There is no denying that technological developments are continually changing the way we live. Some of these developments have been in, and will increasingly be seen in, the insurance and reinsurance space.
Many will have heard of “fintech”, a term described at the recent World Economic Forum as the use of technology and innovative business models in financial services.
Two insurance-related derivatives of fintech are “insurtech” and “reinsurtech”. These terms are used to describe the various emerging technologies and innovative business models that have the potential to transform the insurance industry and reinsurance industry respectively (hereinafter used interchangeably as insurtech).
For the purposes of a topical example of insurtech, we can look to Bermuda’s roads. The recent coverage in this newspaper around road safety highlights the shockingly high road traffic accident and injury figures in Bermuda.
Local insurers may decide to employ telematics (sensors that are able to process and distribute information via telecommunication devices) on the vehicles of insureds to monitor speed and any number of other characteristics. The collected information could then be used to eliminate dangerous drivers, or change dangerous driving behaviour by increasing premiums for certain insureds or demographics of insureds, for example.
Insurtech is relevant to nearly all if not all areas of the insurance and reinsurance industry, and according to a report compiled by Aon, has garnered approximately $14 billion in cumulative investment.
The focus of this article will be on captive insurers, and more specifically the potential for Bermuda to play host to captives harnessing insurtech.
Captives represent a fertile area for the harnessing of insurtech as they frequently address bespoke risks and programmes suited specifically to a group or groups of related entities. Generally speaking, captives may also be able to quickly adopt insurtech products and or services relative to large-scale commercial insurers, having a smaller number of policyholders who have to “buy in” to the changes.
Accordingly, bespoke insurtech products and or services may lend themselves to these captive programmes, even in the early stages of deployment.
Efficiency of operation is often of paramount importance in the set-up and ongoing viability of a captive. As one of the driving forces behind insurtech is bringing about greater efficiencies, this too makes captives an ideal area of the insurance industry to embrace insurtech.
Bermuda has been at the forefront of innovation in the insurance space since the birth of captives in 1962 right up to today’s cutting-edge insurance-linked security transactions. Bermuda offers an array of advantages to an existing captive looking to harness insurtech and or to a potential captive looking to set up shop on our shores.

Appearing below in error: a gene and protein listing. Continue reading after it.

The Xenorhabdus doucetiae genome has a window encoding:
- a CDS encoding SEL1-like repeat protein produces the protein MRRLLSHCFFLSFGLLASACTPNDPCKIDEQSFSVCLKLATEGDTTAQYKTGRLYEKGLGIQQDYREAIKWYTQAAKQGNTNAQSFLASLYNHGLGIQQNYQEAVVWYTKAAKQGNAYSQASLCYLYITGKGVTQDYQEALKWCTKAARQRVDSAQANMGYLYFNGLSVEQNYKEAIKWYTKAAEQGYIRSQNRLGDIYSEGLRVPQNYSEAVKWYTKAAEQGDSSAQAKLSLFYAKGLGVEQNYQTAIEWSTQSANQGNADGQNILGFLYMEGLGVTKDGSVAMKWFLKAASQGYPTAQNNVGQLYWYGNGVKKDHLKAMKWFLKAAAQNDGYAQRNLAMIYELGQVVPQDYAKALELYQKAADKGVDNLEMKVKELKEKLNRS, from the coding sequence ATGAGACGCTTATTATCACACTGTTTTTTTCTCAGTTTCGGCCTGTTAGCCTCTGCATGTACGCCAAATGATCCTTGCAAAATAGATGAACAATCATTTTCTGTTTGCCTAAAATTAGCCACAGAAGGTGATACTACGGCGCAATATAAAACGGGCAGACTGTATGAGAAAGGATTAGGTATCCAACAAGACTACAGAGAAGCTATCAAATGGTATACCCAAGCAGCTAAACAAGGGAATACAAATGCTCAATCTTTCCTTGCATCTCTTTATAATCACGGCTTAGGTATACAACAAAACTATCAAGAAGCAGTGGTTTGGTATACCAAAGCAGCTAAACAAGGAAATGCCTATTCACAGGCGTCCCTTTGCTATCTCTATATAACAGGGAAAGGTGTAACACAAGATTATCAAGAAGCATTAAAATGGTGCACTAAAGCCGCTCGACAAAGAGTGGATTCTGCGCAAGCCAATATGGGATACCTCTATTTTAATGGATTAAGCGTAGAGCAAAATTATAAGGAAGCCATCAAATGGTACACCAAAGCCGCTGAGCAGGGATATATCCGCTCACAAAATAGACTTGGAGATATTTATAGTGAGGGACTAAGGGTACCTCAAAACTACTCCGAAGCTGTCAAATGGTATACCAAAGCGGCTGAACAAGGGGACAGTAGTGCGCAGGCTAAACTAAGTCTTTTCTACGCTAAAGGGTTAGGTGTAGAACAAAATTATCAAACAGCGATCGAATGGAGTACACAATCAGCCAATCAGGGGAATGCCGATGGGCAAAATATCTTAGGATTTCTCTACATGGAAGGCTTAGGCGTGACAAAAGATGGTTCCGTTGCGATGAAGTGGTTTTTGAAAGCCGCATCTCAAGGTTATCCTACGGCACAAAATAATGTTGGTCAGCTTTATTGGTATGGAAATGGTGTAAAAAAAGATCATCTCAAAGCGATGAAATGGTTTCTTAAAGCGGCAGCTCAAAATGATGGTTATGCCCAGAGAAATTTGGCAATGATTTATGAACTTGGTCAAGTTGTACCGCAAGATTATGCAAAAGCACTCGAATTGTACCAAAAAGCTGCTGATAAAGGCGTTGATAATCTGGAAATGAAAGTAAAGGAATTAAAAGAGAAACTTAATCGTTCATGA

• Bermuda currently holds two-thirds of global ILS volume, and as such is well-situated to work with captives to develop alterative risk structures.
• The island offers an advantage of being a highly rated environment with which rating agencies are very familiar.
• More than 80 per cent of AM Best’s Bermuda-rated captives are highly rated, having a rating of A- or better.
• Bermudian-based insurance service providers are pre-eminent and are, in many cases, very well-versed in the insurtech space.
• Bermuda’s world-renowned reinsurance market offers an enormous array of reinsurance options for captives looking to cede risk from around the world.
A dynamic regulator is a key component in attracting innovative captives to the island or fostering existing ones. The Bermuda Monetary Authority’s track record in this regard is world-leading.
The BMA’s 2017 Business Plan makes it clear that it will be working collaboratively with the insurance market experts and industry to assess what changes need to be made to the existing regulatory framework and supervisory skills set of the BMA with a view to enhancing its ability to respond to future developments in the insurtech space. The BMA is also establishing an Insurance Innovation Committee to identify areas for future employee training and to publish thought leadership materials.
Bermuda appears set to further enhance its position as a captive domicile of choice by embracing innovation and captives seeking to harness insurtech.
• Attorney Matthew Carr is a member of the corporate team at Appleby where he has a particular focus on the insurance and reinsurance sectors. A copy of this column is available on the firm’s web site at www.applebyglobal.com. This column should not be used as a substitute for professional legal advice. Before proceeding with any matters discussed here, persons are advised to consult with a lawyer